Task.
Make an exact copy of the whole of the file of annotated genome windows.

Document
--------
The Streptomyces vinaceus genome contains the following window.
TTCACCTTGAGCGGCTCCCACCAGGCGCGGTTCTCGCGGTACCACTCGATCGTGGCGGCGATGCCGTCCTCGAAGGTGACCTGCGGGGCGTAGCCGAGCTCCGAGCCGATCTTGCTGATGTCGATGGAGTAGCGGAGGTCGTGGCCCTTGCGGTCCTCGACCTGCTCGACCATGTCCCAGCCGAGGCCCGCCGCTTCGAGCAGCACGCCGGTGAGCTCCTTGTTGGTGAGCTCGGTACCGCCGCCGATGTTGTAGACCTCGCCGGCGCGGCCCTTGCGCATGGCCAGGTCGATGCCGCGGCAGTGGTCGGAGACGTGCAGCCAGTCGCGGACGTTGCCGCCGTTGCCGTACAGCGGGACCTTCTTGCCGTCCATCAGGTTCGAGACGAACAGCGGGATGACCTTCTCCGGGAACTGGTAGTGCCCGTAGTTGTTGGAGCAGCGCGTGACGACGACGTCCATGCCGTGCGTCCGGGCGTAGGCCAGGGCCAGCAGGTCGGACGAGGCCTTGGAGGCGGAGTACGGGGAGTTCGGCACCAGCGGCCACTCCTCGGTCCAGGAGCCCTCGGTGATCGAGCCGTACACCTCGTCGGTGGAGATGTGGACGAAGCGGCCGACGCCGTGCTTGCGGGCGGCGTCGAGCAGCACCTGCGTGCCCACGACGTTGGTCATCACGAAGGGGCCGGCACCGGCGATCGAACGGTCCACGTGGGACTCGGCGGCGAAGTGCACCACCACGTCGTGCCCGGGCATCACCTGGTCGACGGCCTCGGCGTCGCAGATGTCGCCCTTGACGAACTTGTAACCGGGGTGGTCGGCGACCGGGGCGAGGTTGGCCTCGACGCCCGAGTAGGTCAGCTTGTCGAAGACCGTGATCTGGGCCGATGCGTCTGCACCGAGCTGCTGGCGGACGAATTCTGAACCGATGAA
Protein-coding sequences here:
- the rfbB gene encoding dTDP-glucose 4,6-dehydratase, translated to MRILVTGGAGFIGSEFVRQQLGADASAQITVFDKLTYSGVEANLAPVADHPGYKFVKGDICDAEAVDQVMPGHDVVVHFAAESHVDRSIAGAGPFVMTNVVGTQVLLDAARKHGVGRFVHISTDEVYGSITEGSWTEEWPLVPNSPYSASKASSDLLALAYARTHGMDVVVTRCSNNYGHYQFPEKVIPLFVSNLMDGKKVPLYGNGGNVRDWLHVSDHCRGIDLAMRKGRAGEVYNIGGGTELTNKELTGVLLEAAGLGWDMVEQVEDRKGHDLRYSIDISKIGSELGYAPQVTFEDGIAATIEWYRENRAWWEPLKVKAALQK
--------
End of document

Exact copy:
The Streptomyces vinaceus genome contains the following window.
TTCACCTTGAGCGGCTCCCACCAGGCGCGGTTCTCGCGGTACCACTCGATCGTGGCGGCGATGCCGTCCTCGAAGGTGACCTGCGGGGCGTAGCCGAGCTCCGAGCCGATCTTGCTGATGTCGATGGAGTAGCGGAGGTCGTGGCCCTTGCGGTCCTCGACCTGCTCGACCATGTCCCAGCCGAGGCCCGCCGCTTCGAGCAGCACGCCGGTGAGCTCCTTGTTGGTGAGCTCGGTACCGCCGCCGATGTTGTAGACCTCGCCGGCGCGGCCCTTGCGCATGGCCAGGTCGATGCCGCGGCAGTGGTCGGAGACGTGCAGCCAGTCGCGGACGTTGCCGCCGTTGCCGTACAGCGGGACCTTCTTGCCGTCCATCAGGTTCGAGACGAACAGCGGGATGACCTTCTCCGGGAACTGGTAGTGCCCGTAGTTGTTGGAGCAGCGCGTGACGACGACGTCCATGCCGTGCGTCCGGGCGTAGGCCAGGGCCAGCAGGTCGGACGAGGCCTTGGAGGCGGAGTACGGGGAGTTCGGCACCAGCGGCCACTCCTCGGTCCAGGAGCCCTCGGTGATCGAGCCGTACACCTCGTCGGTGGAGATGTGGACGAAGCGGCCGACGCCGTGCTTGCGGGCGGCGTCGAGCAGCACCTGCGTGCCCACGACGTTGGTCATCACGAAGGGGCCGGCACCGGCGATCGAACGGTCCACGTGGGACTCGGCGGCGAAGTGCACCACCACGTCGTGCCCGGGCATCACCTGGTCGACGGCCTCGGCGTCGCAGATGTCGCCCTTGACGAACTTGTAACCGGGGTGGTCGGCGACCGGGGCGAGGTTGGCCTCGACGCCCGAGTAGGTCAGCTTGTCGAAGACCGTGATCTGGGCCGATGCGTCTGCACCGAGCTGCTGGCGGACGAATTCTGAACCGATGAA
Protein-coding sequences here:
- the rfbB gene encoding dTDP-glucose 4,6-dehydratase, translated to MRILVTGGAGFIGSEFVRQQLGADASAQITVFDKLTYSGVEANLAPVADHPGYKFVKGDICDAEAVDQVMPGHDVVVHFAAESHVDRSIAGAGPFVMTNVVGTQVLLDAARKHGVGRFVHISTDEVYGSITEGSWTEEWPLVPNSPYSASKASSDLLALAYARTHGMDVVVTRCSNNYGHYQFPEKVIPLFVSNLMDGKKVPLYGNGGNVRDWLHVSDHCRGIDLAMRKGRAGEVYNIGGGTELTNKELTGVLLEAAGLGWDMVEQVEDRKGHDLRYSIDISKIGSELGYAPQVTFEDGIAATIEWYRENRAWWEPLKVKAALQK